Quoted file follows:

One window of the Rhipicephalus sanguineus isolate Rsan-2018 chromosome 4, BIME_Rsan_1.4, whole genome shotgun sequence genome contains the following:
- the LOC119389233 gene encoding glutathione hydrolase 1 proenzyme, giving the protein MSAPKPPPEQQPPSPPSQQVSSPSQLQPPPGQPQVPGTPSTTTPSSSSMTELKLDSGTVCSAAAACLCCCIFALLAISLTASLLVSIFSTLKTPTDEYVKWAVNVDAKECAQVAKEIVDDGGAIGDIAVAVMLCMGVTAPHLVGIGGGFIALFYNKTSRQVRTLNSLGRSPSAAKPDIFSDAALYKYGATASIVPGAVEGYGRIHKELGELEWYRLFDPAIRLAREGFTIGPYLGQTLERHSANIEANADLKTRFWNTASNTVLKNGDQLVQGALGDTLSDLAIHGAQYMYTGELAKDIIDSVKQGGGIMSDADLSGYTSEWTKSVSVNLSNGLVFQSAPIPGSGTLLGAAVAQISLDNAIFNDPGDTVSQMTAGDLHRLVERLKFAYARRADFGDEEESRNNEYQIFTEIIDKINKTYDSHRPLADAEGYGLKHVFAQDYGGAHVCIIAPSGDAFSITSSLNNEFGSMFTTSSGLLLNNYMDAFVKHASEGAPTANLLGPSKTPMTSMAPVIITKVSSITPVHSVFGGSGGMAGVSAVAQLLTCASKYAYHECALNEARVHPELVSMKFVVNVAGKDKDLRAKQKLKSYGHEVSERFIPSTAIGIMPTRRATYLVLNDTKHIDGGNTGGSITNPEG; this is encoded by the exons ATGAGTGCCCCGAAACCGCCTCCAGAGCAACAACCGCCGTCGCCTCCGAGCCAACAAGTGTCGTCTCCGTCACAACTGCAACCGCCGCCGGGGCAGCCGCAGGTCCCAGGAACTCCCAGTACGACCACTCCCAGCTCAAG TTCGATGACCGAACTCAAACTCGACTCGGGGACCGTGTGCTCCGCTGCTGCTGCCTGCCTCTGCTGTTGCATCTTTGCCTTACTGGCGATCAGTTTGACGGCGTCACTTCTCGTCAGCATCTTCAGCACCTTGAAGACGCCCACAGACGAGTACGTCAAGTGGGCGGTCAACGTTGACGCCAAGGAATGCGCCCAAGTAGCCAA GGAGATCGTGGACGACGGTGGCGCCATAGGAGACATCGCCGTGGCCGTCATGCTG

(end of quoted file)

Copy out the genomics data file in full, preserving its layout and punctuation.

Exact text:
One window of the Rhipicephalus sanguineus isolate Rsan-2018 chromosome 4, BIME_Rsan_1.4, whole genome shotgun sequence genome contains the following:
- the LOC119389233 gene encoding glutathione hydrolase 1 proenzyme, giving the protein MSAPKPPPEQQPPSPPSQQVSSPSQLQPPPGQPQVPGTPSTTTPSSSSMTELKLDSGTVCSAAAACLCCCIFALLAISLTASLLVSIFSTLKTPTDEYVKWAVNVDAKECAQVAKEIVDDGGAIGDIAVAVMLCMGVTAPHLVGIGGGFIALFYNKTSRQVRTLNSLGRSPSAAKPDIFSDAALYKYGATASIVPGAVEGYGRIHKELGELEWYRLFDPAIRLAREGFTIGPYLGQTLERHSANIEANADLKTRFWNTASNTVLKNGDQLVQGALGDTLSDLAIHGAQYMYTGELAKDIIDSVKQGGGIMSDADLSGYTSEWTKSVSVNLSNGLVFQSAPIPGSGTLLGAAVAQISLDNAIFNDPGDTVSQMTAGDLHRLVERLKFAYARRADFGDEEESRNNEYQIFTEIIDKINKTYDSHRPLADAEGYGLKHVFAQDYGGAHVCIIAPSGDAFSITSSLNNEFGSMFTTSSGLLLNNYMDAFVKHASEGAPTANLLGPSKTPMTSMAPVIITKVSSITPVHSVFGGSGGMAGVSAVAQLLTCASKYAYHECALNEARVHPELVSMKFVVNVAGKDKDLRAKQKLKSYGHEVSERFIPSTAIGIMPTRRATYLVLNDTKHIDGGNTGGSITNPEG; this is encoded by the exons ATGAGTGCCCCGAAACCGCCTCCAGAGCAACAACCGCCGTCGCCTCCGAGCCAACAAGTGTCGTCTCCGTCACAACTGCAACCGCCGCCGGGGCAGCCGCAGGTCCCAGGAACTCCCAGTACGACCACTCCCAGCTCAAG TTCGATGACCGAACTCAAACTCGACTCGGGGACCGTGTGCTCCGCTGCTGCTGCCTGCCTCTGCTGTTGCATCTTTGCCTTACTGGCGATCAGTTTGACGGCGTCACTTCTCGTCAGCATCTTCAGCACCTTGAAGACGCCCACAGACGAGTACGTCAAGTGGGCGGTCAACGTTGACGCCAAGGAATGCGCCCAAGTAGCCAA GGAGATCGTGGACGACGGTGGCGCCATAGGAGACATCGCCGTGGCCGTCATGCTG